In Christianity, the doctrine of the Incarnation is the idea that God became human in the person of Jesus Christ, his son. All forms of Christianity believe in some fashion that Jesus is the Son of God. The precise nature of his connection to God has never been universally agreed upon, but the orthodox position held by Catholic, Orthodox, Protestant, and Anglican Christians is that God was incarnated equally human and divine in Jesus. Two church councils can help to shed light on the development of the precise relationship between God and Jesus behind the Incarnation: the Council of Nicaea emphasized the Trinity and the equality between three persons of the Trinity (Father, Son, Spirit), while the Council of Chalcedon emphasized the equality of a human and divine nature united in the single person of Jesus.
The first Council of Nicaea was held in 325 AD. As the first ecumenical council of the church, it was especially important in defining the beliefs held by today’s Catholic, Orthodox, Protestant, Anglican, and Oriental Orthodox churches. The Nicene Creed, a basic outline of Christian belief, professes belief in God, Jesus, and the Holy Spirit. While the original creed does not explicitly define God as a trinity of three persons, one purpose of the Council of Nicaea was to defend Trinitarian belief.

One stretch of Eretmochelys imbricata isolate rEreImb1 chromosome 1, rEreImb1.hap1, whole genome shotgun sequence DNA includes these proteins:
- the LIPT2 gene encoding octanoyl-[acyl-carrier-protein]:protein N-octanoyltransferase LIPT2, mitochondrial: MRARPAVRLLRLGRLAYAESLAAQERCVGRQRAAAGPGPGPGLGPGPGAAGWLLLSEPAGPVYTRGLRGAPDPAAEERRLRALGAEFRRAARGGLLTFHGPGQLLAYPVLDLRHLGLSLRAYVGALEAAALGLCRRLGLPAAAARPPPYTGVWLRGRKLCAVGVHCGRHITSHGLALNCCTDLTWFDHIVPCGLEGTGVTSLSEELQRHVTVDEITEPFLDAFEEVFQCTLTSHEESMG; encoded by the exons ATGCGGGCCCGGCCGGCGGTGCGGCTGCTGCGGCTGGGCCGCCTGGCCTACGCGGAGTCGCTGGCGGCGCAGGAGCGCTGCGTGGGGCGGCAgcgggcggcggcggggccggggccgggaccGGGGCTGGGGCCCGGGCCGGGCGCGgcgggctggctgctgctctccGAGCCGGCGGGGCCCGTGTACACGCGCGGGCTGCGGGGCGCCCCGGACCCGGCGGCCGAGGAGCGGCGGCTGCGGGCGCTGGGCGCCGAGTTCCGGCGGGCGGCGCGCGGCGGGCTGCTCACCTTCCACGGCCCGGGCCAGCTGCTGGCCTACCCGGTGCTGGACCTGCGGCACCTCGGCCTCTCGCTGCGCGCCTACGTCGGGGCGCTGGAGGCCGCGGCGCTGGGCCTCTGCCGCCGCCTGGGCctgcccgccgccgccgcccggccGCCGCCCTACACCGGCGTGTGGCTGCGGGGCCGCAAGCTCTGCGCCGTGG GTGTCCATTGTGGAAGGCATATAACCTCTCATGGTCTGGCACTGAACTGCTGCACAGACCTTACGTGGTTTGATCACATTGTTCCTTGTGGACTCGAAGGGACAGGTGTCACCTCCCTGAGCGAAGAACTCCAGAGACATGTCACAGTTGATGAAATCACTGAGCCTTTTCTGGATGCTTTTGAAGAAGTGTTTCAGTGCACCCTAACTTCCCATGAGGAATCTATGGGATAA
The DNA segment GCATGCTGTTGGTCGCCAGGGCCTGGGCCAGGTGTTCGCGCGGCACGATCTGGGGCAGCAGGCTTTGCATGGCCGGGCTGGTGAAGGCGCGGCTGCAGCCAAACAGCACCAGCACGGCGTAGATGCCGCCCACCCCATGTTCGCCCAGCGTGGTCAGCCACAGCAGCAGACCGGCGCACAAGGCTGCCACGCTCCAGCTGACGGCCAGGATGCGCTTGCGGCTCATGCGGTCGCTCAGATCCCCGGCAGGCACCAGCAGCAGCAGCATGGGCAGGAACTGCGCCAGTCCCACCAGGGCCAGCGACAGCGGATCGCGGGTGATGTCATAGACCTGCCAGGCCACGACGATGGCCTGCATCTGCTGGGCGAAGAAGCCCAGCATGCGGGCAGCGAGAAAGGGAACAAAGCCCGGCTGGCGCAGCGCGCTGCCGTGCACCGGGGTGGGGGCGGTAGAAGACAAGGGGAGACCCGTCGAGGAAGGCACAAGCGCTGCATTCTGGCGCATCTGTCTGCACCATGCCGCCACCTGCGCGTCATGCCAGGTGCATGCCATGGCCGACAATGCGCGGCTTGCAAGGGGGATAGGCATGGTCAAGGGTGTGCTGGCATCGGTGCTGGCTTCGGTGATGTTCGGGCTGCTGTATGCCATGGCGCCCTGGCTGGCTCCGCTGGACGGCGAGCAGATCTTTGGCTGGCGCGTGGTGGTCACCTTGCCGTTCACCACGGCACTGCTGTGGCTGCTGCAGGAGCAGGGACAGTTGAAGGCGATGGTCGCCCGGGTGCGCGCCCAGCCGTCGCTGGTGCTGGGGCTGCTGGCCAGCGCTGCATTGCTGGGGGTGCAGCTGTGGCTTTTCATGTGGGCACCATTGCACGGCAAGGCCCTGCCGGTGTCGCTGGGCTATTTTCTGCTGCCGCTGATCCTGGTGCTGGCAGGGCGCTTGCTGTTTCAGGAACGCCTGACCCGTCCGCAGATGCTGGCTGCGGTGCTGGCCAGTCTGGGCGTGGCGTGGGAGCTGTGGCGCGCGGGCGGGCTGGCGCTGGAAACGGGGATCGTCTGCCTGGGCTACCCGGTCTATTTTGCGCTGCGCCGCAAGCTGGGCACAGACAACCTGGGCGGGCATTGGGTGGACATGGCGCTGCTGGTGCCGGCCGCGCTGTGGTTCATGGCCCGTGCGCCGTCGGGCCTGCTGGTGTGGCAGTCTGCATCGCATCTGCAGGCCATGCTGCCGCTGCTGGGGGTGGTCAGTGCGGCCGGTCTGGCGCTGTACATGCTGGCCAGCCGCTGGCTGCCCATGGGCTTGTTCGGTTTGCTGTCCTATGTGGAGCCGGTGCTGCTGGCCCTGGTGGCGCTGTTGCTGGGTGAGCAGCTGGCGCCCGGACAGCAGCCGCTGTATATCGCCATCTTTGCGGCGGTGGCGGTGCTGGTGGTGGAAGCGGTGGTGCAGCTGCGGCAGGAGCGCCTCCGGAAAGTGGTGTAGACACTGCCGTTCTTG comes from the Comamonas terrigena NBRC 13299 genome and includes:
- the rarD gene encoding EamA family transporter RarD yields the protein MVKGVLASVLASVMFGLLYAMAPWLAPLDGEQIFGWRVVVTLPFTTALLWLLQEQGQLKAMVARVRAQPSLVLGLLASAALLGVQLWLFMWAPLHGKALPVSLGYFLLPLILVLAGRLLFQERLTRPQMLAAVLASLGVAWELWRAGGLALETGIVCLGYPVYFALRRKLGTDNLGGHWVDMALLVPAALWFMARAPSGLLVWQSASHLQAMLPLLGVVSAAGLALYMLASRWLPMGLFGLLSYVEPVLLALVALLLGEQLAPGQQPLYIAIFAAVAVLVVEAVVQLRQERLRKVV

The Council of Chalcedon was held in 451 AD. Among the churches who hold Chalcedonian theology are the Catholic, Orthodox, Protestant, and Anglican churches. The Chalcedonian Definition declared that after the Incarnation, Jesus possessed two natures (human and divine) in one person or “hypostasis.” This has since become the orthodox teaching of Christianity, referred to as dyophysitism, though some churches such as the Oriental Orthodox reject the Chalcedonian Definition. These churches follow miaphysitism, the position that after the incarnation Jesus had only a single nature.
The decisions of the two councils support the dominant position of the Incarnation today: specifically, God exists as a Trinity of three distinct persons who are all of the same essence; the second person of the Trinity, the Son, then became a human called Jesus Christ who in his singular personhood contained two natures, human and divine.
This is significant to Christianity because by affirming the completely human and divine natures of Jesus, as well as his unification with God through the Trinity, he is equipped in the realm of Christian theology to be both savior (from his divinity) and relatable (from his humanity). The Christian God is able to understand humans, because he became one, while also being capable of delivering salvation, thanks to his divinity.